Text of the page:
Bad times for debt collectors; Main Street Lending Program draws boos

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Bank subsidy

“Banks have rushed to borrow a record €1.3 trillion from the European Central Bank at deeply negative interest rates, in the latest monetary policy drive to boost liquidity in the eurozone’s coronavirus-stricken economy. It is the first time that a major central bank has offered multiyear loans to banks at an interest rate below its main deposit rate, introducing a so-called dual-rate system.”

“The ECB said on Thursday that 742 banks had applied to borrow €1.31 trillion under its main refinancing scheme, which will lend them money over three years at rates as low as minus 1%, providing they meet certain lending thresholds. Given the ECB’s main deposit rate is minus 0.5%, the ultra-cheap lending is effectively a subsidy for the banking system and provides further evidence of how the ECB is pulling out all the stops to try to prevent the pandemic causing a credit crunch.”

Meanwhile, the Bank of England “said it increased the target for its bond-buying program to £745 billion ($935 billion), from £645 billion. Officials said that without further stimulus, inflation risked drifting far from the bank’s 2% annual goal.”

“Economic activity in Europe is tentatively picking up as governments gradually relax restrictions on work and daily life. But hopes for a quick rebound from the deep downturn those policies caused have faded, putting the onus on central banks and treasuries to repair the region’s economies.”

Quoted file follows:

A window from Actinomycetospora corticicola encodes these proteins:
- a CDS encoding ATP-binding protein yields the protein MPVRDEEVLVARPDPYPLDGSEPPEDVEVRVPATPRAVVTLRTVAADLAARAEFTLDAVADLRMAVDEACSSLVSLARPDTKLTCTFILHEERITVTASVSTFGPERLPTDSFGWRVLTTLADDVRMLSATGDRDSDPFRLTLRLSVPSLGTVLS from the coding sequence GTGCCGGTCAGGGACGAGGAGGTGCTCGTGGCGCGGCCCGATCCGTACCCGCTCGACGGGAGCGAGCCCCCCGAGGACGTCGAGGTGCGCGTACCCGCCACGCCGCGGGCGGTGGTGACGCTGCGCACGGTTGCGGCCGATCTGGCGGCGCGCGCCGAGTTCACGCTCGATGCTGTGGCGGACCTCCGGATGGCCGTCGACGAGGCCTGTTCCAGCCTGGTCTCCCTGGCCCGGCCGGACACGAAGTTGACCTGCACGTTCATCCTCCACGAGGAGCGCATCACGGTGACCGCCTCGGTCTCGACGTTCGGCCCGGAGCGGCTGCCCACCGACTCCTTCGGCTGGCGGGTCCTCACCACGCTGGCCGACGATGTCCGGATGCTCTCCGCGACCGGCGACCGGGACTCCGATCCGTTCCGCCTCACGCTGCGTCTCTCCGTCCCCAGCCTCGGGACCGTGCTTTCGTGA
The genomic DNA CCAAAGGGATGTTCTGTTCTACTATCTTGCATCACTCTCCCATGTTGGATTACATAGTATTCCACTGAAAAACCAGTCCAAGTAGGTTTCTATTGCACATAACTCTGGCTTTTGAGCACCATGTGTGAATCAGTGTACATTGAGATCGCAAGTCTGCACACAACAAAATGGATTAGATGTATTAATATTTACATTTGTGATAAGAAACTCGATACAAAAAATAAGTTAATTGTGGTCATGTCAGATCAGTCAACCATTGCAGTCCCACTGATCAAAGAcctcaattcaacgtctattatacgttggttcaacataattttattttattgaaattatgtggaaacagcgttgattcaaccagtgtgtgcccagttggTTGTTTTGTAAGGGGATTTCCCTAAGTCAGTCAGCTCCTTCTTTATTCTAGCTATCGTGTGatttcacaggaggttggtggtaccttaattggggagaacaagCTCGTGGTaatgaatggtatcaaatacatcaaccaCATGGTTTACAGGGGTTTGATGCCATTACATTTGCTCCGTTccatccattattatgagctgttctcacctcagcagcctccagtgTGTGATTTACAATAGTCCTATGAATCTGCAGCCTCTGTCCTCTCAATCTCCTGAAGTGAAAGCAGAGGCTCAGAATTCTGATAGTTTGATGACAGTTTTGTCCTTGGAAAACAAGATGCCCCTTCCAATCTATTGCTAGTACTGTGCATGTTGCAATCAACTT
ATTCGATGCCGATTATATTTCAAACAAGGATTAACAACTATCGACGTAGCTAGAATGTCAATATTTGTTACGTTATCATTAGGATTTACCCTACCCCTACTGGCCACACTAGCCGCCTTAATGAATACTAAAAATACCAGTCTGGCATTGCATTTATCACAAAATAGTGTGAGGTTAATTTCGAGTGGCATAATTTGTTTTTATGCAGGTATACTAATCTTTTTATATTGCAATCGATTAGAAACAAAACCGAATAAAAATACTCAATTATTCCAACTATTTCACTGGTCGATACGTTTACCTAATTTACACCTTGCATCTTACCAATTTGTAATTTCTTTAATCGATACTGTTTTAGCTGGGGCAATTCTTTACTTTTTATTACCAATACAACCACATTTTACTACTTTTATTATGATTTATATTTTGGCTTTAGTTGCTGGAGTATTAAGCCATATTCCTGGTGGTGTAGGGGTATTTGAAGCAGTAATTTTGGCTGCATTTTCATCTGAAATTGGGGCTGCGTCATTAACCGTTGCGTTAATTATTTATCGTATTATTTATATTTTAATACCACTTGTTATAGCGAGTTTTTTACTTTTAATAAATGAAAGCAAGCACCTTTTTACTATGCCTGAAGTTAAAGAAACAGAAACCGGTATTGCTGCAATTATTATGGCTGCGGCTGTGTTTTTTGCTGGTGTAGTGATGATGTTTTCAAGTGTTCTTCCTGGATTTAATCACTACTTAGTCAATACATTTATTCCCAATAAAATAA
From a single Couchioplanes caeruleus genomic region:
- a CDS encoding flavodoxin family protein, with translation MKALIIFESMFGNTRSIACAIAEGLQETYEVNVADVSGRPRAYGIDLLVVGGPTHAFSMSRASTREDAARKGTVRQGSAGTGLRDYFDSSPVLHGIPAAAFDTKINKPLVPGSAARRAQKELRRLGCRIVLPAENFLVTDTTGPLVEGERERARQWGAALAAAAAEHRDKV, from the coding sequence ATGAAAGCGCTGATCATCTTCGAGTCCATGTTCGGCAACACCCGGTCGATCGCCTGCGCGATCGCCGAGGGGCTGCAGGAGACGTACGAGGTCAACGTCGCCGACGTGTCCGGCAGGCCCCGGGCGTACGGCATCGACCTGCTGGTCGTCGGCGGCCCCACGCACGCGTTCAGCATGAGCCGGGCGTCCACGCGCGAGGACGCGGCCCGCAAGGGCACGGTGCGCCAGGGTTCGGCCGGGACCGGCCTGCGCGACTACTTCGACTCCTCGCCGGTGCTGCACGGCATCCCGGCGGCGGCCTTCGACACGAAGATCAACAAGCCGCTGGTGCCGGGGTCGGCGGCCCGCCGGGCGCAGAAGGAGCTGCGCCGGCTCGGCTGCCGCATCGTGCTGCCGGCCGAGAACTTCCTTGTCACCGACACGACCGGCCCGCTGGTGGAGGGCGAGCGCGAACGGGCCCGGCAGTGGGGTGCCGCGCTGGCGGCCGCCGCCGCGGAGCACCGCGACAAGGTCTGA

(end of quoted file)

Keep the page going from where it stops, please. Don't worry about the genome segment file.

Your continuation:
Future unsteady

Wirecard’s disclosure Thursday that it can’t account for €1.9 billion in missing cash “casts considerable doubt over its future,” the FT says. “The missing cash was equivalent to all the profits the [company] had declared since 2012, and Wirecard said if it failed to file audited financial statements on Friday, it would be at the mercy of lenders who could terminate €2 billion worth of loans.”

“The revelation triggered a collapse in its stock market value to just €5 billion and left its bonds trading for less than 40 cents on the euro. The violent reaction in financial markets indicates its future survival is at stake, and caps a tumultuous 18 months for a company that for much of its history was regarded as Germany’s next great technological hope.”

“Wirecard shares crashed another 50% in chaotic trading on Friday, as two of Germany’s biggest investors threatened legal action over an escalating accounting scandal that leaves the future of the once high-flying payments company in doubt," the Financial Times reports. "Union Investment, which was until recently a top 10 shareholder, joined fellow asset manager DWS in threatening to sue the company that for almost two decades was regarded as a rare German tech success story.”

The company’s “troubles intensified Friday after two banks in the Philippines meant to be holding over $2 billion on behalf of the company said they don’t have the cash and never did,” the Wall Street Journal said.

Wall Street Journal

Repos gone bust